The United Nations’ 193 member nations signed and agreed to 17 Sustainable Development Goals in 2015. Of these, the lofty objective of attaining gender parity and empowering all women and girls by 2030 was emphasized as Goal 5. Just five years later, the COVID-19 epidemic led to a regressive impact on gender equality.
Is there a way to ensure that attempts to reconstruct economies in the COVID-19 period don’t further disadvantage women because of their gender? In this article, we outline 3 most important things that need to be addressed and which leaders must know when they gather again to review the state of gender equality.
To Increase Global GDP, it is Necessary to Reduce the Worldwide Gender Gap.
Uneven power distribution between men and women is not just a moral and social problem but also a serious economic one. Women’s equality may contribute $12 trillion to the global economy if the worldwide gender gap is reduced according to an MGI research in 2015, The Power of Parity: How Advancing Women’s Equality Can Increase Global Growth.
According to the findings, the global economy could gain $12 trillion a year by 2025 if all nations matched the performance of the region’s country that has made the most significant progress toward gender equality. Five years ago, women accounted for only 37 percent of global GDP, making up about half of the world’s workforce. An increase of this magnitude in female labor’s share of global GDP between 2014 and 2025, if things continue as they are, would be the same size as the combined GDPs of Japan, Germany, and the United Kingdom.
Developing and mature economies would both benefit greatly, with at least an 8% increase in GDP above business-as-usual. By 2025, an extra $28 trillion in GDP might be generated if women’s involvement in the workforce is equal to men’s, their sector selection is equal to men’s, and their full-time positions are similar to men’s. COVID-19’s epidemic has added urgency—and new risks—to reaching gender parity’s economic advantages. Our estimations have been adjusted appropriately.
Though There Has Been Some Progress toward Gender Equality since 2015, the Disparities between Men and Women Are Still Wide.
As recently as 2015, worldwide progress in reducing the disparity between men and women has been sluggish. Women’s participation in the workforce and their representation in high-productivity, formal jobs, and leadership positions in the economy were mapped by MGI (essential services and enablers of economic opportunity like digital and financial inclusion, legal protection, and political voice, and physical security and autonomy). Based on MGI’s research of 125 countries, gender equality in society and gender equality in the workplace are linked. Most nations’ social equality ratings tend to be higher than their employment and labor market equality scores. Still, we discovered no countries with high social equality and poor employment and labor market equality. A solution must address both aspects of the problem at once.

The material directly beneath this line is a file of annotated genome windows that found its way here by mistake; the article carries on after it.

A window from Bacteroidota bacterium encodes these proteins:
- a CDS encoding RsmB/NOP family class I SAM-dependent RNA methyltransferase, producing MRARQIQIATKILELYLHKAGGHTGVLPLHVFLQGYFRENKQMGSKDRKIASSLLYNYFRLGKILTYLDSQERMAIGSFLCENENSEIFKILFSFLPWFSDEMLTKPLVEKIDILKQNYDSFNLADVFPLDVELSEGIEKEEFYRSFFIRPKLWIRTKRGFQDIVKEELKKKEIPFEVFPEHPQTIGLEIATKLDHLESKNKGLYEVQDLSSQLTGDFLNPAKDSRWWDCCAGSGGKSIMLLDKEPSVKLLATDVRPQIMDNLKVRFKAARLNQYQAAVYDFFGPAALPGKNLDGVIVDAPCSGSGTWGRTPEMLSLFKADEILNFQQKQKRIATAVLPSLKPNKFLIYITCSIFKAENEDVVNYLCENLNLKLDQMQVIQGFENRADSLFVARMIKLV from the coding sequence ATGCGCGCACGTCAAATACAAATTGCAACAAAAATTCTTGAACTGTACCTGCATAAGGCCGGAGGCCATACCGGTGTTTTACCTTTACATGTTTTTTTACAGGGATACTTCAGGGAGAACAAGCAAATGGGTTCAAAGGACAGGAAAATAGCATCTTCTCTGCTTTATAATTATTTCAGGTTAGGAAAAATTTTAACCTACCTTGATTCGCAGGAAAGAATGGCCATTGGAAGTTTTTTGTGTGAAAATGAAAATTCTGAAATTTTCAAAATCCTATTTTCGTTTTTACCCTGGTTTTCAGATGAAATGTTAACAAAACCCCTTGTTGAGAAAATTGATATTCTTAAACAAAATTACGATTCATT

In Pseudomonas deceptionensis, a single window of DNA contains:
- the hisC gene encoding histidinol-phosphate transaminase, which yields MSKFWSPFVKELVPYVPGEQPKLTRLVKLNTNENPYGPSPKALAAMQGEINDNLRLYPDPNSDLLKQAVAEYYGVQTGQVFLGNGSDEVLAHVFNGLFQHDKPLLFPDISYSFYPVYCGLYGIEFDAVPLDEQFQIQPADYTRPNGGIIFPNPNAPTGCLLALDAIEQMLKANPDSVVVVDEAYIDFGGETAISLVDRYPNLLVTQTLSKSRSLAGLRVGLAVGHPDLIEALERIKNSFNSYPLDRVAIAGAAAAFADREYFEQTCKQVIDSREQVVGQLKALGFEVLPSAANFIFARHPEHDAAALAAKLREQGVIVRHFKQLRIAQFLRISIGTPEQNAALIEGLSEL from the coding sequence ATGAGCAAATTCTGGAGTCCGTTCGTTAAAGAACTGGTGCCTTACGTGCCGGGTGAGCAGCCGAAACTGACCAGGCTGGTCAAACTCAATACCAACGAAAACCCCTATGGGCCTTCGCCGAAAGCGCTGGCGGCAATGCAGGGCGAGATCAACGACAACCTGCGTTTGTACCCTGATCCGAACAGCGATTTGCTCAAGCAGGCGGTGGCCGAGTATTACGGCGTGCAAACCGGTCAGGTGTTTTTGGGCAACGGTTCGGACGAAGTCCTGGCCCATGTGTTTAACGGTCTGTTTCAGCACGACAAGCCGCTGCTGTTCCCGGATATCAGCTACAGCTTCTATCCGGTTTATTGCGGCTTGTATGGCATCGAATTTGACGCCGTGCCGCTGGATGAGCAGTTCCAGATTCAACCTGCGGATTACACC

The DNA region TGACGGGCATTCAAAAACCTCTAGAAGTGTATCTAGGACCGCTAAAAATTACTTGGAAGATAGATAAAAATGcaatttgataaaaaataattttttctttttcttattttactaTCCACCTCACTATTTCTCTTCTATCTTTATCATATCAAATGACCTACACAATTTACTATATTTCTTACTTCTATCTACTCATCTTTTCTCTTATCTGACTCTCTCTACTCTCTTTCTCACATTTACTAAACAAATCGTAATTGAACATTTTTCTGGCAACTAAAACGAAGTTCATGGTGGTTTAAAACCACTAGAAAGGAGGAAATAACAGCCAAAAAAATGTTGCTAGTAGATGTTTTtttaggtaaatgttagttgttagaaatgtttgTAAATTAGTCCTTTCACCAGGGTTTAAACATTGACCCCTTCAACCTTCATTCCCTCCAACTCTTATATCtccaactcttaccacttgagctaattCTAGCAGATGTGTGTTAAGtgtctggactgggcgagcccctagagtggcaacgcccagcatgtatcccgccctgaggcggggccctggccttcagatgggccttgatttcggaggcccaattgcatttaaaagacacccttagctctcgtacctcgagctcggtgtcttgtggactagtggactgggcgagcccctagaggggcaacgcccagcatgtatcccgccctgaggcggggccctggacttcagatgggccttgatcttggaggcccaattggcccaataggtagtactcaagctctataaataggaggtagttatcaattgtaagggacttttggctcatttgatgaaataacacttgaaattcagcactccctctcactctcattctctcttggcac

Our Gender Parity Score (GPS) ranges from zero (no equality for women and men) to one (equality for men and women) (full gender equality). Progress has been little in the last five years. Gender disparities persist across the world. The worldwide GPS was at 0.60 in 2015, now at 0.61. In 2019, the overall score for gender equality at work was 0.52 points higher than in 2015 (0.51 points). This year, the total score for gender equality in society was 0.67, an improvement over the previous year’s 0.66. Across the board, these patterns are the same. From a worldwide GPS of 0.47 in 2015 to 0.50 in 2019, the Middle East and North Africa areas saw the most rises in gender equality. Gender equality in the workplace and society has declined in several countries since 2015.
Working Two Jobs at the Same Time is Still the Norm for Many Women
In the workplace, women experience sexism, and in the home, they face sexism. Women working two shifts are not only a phenomenon in emerging countries; it is also a well-established truth in the developed world. Three times as much unpaid care labor is done by women worldwide as by males. The “double shift” is a reality for millions of women in China, who work outside the house but still devote most of their time to domestic duties. Only approximately half of the time they spend at work gets compensated. In all, women in China work an extra day a week than males, a disparity of about one full day. Women’s amount of unpaid care labor in certain countries, such as India, is over ten times more than males.
For example, in the United States, 54% women still do over twice the amount of unpaid care labor as men, but only 22% of men, report performing all or most of the housework. 43% of women are the primary household income earners, and just 12% of males undertake all or most of the domestic labor, even among those who earn the bulk of their family’s money. Moreover, according to the Pew Research Center’s annual survey, 80% of working women have a working husband, but just 56 percent of working males have a working spouse.
In low- and middle-income nations, the gender disparity is the biggest. Volunteering in women’s empowerment programs is a great way to help women all around the globe. In this context, GVI’s dedication to UN SDG 5: Gender Equality and collaborative working style have been critical elements in building volunteer programs on women’s empowerment and community development.
Volunteer and internship opportunities are available to help combat gender inequity. GVI’s activities have helped women become more involved in their local communities and society. Whether you’re expanding educational opportunities for girls and women in India, assisting Cambodian women in advancing their careers, or organizing Laotian women’s health seminars, you can make a difference in the fight for gender equality.